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Lots of advice/ help needed please?

Trudes

New member
Jul 29, 2020
9
0
Hi, my husband was diagnosed with Alzheimers in 2018. Until recently we were managing pretty well.
Sadly he had a TIA, followed by a full stroke over the Easter weekend. He has regained his mobility, such as it is...so is lucky there.
The strokes were brought on by atrial fibrillation which he had only been diagnosed with a short time before.
He is now home with all the needed meds but sadly has many more problems and I'm feeling a bit overwhelmed.
He now has vascular dementia and disphasia on top of his Alzheimers. At good times we can understand each other, but mostly we cannot successfully communicate, so I cannot always understand his needs. He is eating very little and has to be encouraged to drink as well.
He rarely recognises me or our home, doesn't know where he is and cannot manage any personal care without me.
Sorry to rattle on but I'm finding everything difficult and need the experience of others to offer suggestions of what I can do?
PS, he cannot be left at any time and I have a daughter who will pop in for me to get a couple of hours catching up.
Thank you for reading x
 

Quite contrary

Registered User
Jan 5, 2020
324
0
Ilford, Essex
Hello @Trudes
My husband was also diagnosed with Alzheimer's in 2018 and, strangely, a week before Easter collapsed twice in a short space of time. I was also worried that it was a TIA but it turned out that he had a very irregular heartbeat causing lack of oxygen to the brain. I was so worried that it would cause a massive downturn his dementia but, unlike you, we seem to have escaped that and with increase in his heart medication he seems to be stable. I am so sorry that things have turned out different for you and am afraid I do not have any suggestions but just wanted to send my love to you x
 

northumbrian_k

Volunteer Host
Mar 2, 2017
2,453
0
Newcastle
Hi @Trudes and welcome to posting on the forum. Now that you have I hope that you will get the sort of support from our members that helped me so much. What I found made the biggest difference was to share the workload via paid for services: a carer/befriender to allow me some time off, a day centre that my wife soon refused to go to, and several short respite stays. Anything that gives you a break will be worth trying.
 

nae sporran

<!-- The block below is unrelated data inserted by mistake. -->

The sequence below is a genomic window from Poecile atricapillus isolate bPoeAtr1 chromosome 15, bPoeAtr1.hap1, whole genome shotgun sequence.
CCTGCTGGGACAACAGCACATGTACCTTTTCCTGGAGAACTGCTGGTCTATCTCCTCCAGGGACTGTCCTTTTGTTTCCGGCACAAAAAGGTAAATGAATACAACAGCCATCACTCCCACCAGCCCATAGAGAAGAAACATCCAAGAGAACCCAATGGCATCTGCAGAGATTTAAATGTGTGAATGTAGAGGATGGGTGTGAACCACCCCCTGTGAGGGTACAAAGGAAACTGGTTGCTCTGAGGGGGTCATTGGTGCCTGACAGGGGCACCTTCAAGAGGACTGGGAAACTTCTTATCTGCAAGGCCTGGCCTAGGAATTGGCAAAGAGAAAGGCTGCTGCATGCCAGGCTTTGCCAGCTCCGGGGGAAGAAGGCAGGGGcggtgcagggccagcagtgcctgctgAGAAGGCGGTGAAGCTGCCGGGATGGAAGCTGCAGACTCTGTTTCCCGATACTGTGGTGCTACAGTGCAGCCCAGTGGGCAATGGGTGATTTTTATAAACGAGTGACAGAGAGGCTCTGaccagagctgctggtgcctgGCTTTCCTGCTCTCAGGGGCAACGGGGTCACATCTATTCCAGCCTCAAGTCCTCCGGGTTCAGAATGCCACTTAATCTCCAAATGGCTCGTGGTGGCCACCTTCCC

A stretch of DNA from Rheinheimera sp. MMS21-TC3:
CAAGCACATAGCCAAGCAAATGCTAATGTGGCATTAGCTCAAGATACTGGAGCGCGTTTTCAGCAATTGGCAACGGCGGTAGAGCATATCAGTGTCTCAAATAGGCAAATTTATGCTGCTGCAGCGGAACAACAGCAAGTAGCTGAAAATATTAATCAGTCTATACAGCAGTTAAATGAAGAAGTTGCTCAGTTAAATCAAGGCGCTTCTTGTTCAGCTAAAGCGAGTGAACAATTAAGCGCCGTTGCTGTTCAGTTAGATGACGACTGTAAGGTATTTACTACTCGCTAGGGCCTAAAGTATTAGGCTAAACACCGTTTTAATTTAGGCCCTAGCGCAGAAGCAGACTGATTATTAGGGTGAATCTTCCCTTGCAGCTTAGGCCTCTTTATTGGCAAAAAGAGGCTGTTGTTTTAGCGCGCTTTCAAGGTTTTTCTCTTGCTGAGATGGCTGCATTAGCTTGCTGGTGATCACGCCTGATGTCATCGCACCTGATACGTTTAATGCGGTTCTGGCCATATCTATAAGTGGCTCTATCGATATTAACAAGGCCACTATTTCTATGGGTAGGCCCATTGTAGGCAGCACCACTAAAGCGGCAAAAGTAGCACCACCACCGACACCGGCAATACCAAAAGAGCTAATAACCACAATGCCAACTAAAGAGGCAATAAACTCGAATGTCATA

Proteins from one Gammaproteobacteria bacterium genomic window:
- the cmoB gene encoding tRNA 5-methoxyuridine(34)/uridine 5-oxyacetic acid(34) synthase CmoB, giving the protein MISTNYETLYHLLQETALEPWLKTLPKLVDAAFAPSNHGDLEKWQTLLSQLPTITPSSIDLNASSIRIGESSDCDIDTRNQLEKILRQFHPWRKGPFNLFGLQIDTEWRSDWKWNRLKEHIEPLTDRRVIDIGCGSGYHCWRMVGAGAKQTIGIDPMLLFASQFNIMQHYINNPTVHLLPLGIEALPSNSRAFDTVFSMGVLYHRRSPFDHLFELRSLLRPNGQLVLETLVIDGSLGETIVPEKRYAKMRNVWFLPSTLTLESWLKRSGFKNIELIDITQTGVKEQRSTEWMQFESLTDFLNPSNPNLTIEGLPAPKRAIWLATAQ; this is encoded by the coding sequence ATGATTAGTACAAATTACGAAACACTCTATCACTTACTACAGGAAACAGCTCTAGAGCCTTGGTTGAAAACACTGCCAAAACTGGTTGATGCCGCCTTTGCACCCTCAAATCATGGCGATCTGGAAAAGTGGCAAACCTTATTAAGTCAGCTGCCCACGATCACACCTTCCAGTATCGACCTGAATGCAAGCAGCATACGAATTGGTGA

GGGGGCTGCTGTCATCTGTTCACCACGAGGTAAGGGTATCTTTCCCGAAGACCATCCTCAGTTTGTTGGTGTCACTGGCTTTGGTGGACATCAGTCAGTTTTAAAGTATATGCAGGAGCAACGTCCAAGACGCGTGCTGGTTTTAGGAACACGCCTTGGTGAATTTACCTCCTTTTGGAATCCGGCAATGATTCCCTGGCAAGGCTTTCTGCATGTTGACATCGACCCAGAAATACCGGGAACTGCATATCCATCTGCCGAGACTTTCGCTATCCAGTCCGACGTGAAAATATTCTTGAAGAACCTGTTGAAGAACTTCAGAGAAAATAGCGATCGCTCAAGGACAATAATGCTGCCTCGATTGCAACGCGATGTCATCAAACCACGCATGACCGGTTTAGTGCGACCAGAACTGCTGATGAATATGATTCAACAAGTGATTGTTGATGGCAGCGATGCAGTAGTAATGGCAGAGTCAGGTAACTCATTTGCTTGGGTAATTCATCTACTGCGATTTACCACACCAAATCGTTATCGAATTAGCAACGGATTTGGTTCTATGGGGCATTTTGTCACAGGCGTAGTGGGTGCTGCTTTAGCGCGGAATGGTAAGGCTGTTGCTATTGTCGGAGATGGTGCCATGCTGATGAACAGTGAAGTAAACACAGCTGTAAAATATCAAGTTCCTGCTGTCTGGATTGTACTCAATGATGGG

Volunteer Host
Oct 29, 2014
9,148
0
Bristol
Sorry your husband's condition is progressing so badly @Trudes. I was just going to suggest the same things as northumbrian k and a care needs assessment from your local social services would be a good place to start asking what is available in your area as well as making them aware of what is needed for you both.
 

Trudes

New member
Jul 29, 2020
9
0
Hi @Trudes and welcome to posting on the forum. Now that you have I hope that you will get the sort of support from our members that helped me so much. What I found made the biggest difference was to share the workload via paid for services: a carer/befriender to allow me some time off, a day centre that my wife soon refused to go to, and several short respite stays. Anything that gives you a break will be worth trying.
Thank you Nortumbrian K x
 

Trudes

New member
Jul 29, 2020
9
0
Sorry your husband's condition is progressing so badly @Trudes. I was just going to suggest the same things as northumbrian k and a care needs assessment from your local social services would be a good place to start asking what is available in your area as well as making them aware of what is needed for you both.
Thank you Nae, I'll try and contact them. Thank you x
 

Hazel 1944

New member
Dec 14, 2021
7
0
Hi, my husband was diagnosed with Alzheimers in 2018. Until recently we were managing pretty well.
Sadly he had a TIA, followed by a full stroke over the Easter weekend. He has regained his mobility, such as it is...so is lucky there.
The strokes were brought on by atrial fibrillation which he had only been diagnosed with a short time before.
He is now home with all the needed meds but sadly has many more problems and I'm feeling a bit overwhelmed.